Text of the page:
Tag Archives: Virginia

Quilts by Men

During a visit to Civil War sites in Winchester, Virginia, I learned that convalescing Confederate veterans were encouraged to work on quilts.  The wartime headquarters of Stonewall Jackson (1861-62) had such a quilt on the General’s personal bed, made by an amputee.

Traditionally women’s work, quilting was recognized for its therapeutic benefit to wounded soldiers, who were undoubtedly suffering from PTSD, as well as physical injuries.  Artists and crafters know well the meditative zone one enters while immersed in repetitive, creative work.  We forget to eat, we forget to stop working, we forget the world.

Excommunication by Quilt

In 1858, a friendship quilt was made by a group of young Quaker girls in Frederick County, Virginia.  There is a bull’s eye block (square) sewn over one of the original blocks, a lovely tulip design which is clearly visible in an x-ray photo.  This young seamstress was elided from the community, as well as the quilt, after she committed the sin of marrying outside of her faith.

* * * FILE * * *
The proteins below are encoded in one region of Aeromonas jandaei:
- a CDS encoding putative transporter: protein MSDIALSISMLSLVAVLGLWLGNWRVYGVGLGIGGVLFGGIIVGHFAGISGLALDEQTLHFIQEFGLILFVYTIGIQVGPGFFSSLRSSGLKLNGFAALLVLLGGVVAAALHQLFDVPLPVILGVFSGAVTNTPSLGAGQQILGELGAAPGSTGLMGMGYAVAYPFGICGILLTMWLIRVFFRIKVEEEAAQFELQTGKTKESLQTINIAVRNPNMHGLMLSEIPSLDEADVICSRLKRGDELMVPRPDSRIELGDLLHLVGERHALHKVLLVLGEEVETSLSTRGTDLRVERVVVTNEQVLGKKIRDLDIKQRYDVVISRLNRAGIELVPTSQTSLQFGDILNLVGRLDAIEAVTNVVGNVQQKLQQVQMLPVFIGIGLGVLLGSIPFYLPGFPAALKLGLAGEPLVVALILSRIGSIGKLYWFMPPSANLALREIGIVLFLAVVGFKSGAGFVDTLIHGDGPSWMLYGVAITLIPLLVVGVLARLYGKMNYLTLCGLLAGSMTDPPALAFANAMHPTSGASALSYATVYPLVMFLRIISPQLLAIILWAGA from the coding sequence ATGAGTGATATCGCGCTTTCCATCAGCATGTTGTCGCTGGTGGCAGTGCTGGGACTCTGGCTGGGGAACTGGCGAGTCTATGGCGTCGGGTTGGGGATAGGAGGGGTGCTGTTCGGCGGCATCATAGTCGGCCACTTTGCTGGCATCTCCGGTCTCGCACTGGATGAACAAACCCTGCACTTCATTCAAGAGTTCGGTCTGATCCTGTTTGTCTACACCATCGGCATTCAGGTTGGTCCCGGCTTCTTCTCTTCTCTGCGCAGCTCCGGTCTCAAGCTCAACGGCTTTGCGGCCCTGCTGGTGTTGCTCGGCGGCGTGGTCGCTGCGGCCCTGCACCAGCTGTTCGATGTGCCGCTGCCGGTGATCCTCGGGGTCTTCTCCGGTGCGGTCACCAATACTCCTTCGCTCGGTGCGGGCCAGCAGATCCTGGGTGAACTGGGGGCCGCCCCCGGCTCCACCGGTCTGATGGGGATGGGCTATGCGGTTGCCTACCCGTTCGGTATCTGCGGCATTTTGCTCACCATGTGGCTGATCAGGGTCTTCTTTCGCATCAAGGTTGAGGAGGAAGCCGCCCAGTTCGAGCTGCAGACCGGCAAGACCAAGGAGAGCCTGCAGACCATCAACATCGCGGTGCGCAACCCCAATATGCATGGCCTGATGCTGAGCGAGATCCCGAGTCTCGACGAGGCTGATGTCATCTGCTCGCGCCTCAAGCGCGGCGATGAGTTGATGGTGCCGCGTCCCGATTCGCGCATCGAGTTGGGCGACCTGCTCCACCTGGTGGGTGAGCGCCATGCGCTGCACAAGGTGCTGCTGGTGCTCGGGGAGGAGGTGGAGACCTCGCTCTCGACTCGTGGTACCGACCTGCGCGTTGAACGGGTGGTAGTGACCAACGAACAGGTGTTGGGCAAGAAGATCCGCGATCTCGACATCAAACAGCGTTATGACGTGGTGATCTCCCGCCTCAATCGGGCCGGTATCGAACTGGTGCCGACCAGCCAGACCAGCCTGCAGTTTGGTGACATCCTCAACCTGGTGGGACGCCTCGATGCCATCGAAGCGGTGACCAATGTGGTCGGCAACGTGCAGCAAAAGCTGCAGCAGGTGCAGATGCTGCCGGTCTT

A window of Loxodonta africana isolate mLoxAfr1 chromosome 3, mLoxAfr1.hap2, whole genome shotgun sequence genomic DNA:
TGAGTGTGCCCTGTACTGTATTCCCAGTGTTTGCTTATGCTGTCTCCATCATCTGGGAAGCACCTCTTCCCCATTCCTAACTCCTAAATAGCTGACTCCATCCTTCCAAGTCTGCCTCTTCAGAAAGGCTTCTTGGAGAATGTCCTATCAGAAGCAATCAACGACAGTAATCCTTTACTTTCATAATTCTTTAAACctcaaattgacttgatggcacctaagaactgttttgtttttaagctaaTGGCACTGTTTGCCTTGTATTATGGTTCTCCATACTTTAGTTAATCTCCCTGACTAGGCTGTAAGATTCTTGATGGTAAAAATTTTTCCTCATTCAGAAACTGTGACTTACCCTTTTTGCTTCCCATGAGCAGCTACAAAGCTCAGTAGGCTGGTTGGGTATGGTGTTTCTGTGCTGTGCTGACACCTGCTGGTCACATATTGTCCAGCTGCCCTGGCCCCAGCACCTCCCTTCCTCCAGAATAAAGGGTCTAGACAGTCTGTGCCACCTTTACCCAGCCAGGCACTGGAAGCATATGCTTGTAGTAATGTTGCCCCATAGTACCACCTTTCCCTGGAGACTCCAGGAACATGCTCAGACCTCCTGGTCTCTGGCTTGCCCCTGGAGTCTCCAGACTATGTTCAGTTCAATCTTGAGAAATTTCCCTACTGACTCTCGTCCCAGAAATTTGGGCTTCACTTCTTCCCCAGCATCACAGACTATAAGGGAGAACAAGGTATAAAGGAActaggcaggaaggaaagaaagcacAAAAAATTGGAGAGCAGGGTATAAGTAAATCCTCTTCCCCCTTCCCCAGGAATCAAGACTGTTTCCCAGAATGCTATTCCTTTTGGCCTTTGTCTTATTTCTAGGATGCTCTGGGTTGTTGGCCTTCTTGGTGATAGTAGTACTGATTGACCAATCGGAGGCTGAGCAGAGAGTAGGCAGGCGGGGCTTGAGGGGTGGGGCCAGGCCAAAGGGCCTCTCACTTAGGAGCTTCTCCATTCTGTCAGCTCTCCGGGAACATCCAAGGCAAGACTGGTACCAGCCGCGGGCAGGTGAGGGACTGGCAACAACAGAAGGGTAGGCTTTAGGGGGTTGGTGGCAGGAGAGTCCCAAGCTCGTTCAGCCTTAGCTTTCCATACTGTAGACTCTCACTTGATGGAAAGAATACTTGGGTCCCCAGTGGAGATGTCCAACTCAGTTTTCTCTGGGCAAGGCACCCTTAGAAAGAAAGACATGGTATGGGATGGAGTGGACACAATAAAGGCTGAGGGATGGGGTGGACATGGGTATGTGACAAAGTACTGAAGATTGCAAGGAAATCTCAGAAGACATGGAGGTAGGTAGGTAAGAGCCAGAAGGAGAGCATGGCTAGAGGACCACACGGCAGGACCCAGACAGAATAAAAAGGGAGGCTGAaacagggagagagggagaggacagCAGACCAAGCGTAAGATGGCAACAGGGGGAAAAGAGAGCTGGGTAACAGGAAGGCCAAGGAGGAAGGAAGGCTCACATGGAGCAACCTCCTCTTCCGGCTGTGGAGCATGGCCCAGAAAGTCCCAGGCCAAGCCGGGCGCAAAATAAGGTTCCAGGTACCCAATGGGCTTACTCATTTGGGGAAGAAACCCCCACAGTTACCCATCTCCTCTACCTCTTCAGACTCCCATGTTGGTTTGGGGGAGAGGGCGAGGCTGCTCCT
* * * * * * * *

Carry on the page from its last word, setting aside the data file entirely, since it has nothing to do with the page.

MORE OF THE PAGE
It is notable that the design chosen to blot out her design, which would be a permanent reminder to the quilt’s owner of the painful breach, was a bull’s eye, a rather hostile mark.

The quilt was in the estate of the Hollingsworth family, who left England because of religious intolerance towards Quakers.  Their home, “Abram’s Dream,” was the first house in Winchester, Virginia.  It had a hinged wall in the parlor to permit enlargement of the space for Quaker meetings.